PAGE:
Pocket Listing – A pocket listing is a listing that does not appear in the MLS. 

A pocket listing may benefit the seller if their home is a highly desirable property. Buyers who feel that they are getting an opportunity to secure a home that few other buyers will see may be willing to pay a higher price to avoid the stress and anxiety of a potential bidding war for a property listed in the MLS. 

Potential negative/drawback of a pocket listing: The National Association of Realtors warns: Sellers should be cautioned that restricting a large pool of eligible buyers from knowledge of the sale might reduce the final sale price. 

Sellers can minimize the risk of a pocket listing (and maximize the reward) by carefully reviewing all comparable sales for their home and determining what sales price would be acceptable and what would not. Additionally, a timeline should be established to determine when the listing should go “live” in the MLS if the pocket listing is not gaining much interest/traction.


One other suggestion that may help reduce the stress on Mason is to really involve him in the process.

After you have done a thorough needs analysis of what you want in a new home (I suggest making 3 lists: Must Have, Must Not Have, Wish List) and reviewed with your Realtor (or better: created it with your Realtor), ask Mason what he wants in his new home. When you have narrowed down your list of potential homes, bring Mason to see the last few choices and show him where you have incorporated his wishes. We also like to provide paper and crayons for kiddos so that they can draw what their new room will look like. This gives them something to look forward to and takes the focus off of what is familiar and is going away.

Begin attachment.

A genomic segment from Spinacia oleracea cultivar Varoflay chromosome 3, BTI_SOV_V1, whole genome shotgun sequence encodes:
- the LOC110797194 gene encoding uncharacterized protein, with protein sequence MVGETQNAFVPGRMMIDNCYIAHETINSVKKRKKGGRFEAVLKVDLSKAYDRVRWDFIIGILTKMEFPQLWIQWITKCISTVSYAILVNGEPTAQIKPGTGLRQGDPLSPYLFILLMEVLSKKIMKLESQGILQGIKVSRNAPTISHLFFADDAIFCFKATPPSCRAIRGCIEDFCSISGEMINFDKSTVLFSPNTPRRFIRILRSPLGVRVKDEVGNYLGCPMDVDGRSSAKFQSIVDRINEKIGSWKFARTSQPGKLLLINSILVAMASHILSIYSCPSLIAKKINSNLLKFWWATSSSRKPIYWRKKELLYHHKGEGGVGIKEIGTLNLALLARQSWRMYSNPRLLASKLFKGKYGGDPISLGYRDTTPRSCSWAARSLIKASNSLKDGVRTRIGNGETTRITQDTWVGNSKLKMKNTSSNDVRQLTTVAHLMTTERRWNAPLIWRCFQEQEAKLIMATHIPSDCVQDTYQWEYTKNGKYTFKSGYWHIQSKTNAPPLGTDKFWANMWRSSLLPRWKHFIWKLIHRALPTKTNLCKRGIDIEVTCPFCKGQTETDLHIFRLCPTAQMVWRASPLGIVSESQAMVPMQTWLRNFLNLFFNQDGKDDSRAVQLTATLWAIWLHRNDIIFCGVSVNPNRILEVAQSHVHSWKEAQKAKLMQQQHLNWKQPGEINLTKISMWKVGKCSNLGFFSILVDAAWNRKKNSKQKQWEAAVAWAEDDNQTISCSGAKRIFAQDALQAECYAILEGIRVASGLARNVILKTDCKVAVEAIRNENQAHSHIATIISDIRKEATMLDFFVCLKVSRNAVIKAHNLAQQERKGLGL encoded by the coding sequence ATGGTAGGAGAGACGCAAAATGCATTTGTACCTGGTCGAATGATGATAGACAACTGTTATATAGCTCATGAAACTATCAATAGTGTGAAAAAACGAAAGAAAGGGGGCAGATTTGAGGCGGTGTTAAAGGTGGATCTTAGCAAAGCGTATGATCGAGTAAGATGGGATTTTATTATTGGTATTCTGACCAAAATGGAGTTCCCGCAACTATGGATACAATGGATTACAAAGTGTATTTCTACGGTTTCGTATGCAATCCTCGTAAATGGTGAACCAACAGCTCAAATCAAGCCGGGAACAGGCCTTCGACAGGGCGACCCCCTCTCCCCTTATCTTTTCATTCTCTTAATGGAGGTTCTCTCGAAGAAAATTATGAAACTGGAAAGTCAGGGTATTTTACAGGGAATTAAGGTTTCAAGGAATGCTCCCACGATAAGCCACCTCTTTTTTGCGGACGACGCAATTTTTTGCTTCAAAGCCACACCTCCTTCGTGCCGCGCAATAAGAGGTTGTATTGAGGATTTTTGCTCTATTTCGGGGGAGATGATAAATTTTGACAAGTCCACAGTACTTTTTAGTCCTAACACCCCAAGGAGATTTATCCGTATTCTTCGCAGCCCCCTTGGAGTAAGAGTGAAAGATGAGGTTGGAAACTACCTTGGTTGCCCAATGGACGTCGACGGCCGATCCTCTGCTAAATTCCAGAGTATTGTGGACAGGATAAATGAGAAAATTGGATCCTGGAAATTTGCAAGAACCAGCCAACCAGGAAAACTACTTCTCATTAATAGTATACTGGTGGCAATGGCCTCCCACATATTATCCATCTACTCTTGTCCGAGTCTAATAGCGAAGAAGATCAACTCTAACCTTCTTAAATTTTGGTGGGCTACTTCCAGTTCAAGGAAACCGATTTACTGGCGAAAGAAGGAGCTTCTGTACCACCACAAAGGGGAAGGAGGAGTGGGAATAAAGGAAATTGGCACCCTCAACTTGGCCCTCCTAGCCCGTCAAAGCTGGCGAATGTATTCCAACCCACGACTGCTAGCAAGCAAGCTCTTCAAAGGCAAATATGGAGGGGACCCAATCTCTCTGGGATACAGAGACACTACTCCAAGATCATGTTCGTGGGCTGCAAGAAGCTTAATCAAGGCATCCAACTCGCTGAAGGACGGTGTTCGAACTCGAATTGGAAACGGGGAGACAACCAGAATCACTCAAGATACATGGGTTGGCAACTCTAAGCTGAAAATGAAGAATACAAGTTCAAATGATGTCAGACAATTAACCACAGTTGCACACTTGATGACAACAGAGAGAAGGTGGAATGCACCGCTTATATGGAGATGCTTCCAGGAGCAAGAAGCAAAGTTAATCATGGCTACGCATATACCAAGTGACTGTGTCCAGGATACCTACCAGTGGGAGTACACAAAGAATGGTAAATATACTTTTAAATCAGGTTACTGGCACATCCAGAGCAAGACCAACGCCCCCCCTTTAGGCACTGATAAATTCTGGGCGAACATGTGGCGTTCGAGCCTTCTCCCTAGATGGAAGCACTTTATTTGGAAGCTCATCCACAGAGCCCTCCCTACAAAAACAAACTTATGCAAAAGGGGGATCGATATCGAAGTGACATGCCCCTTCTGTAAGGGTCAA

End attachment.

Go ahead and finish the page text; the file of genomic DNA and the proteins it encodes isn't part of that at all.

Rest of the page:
You may also want to explain the entire process down to the fact that all of the familiar furniture and belongings in your current home will move with you to the new home. Many children who are moving for the first time consider the furniture, decor and belongings inside of your home to be part of the house. It’s reassuring for them to understand that those comfortable items are moving to the new house with the family.

Hopefully the pocket listing suggestion will work for you and you can enjoy the perfect timeline for your move. If that suggestion does not work, please remember that there are people doing this successfully every day. A moving company (or family and friends) can pack and move an entire home in a few days.

If you find a home that you love before you sell your current home, you can protect yourself by making an offer that is contingent upon the sale of your current home.

There are many strategies to help you with your move. Remember, step 1 is to locate and hire the Realtor that is the best match for you. The right Realtor will have the experience, knowledge and compassion to see you through this journey. We are fortunate to have many such Realtors in the Brazos Valley.

I wish you and your family the very best. You’ll do great!

Jen Zweiacker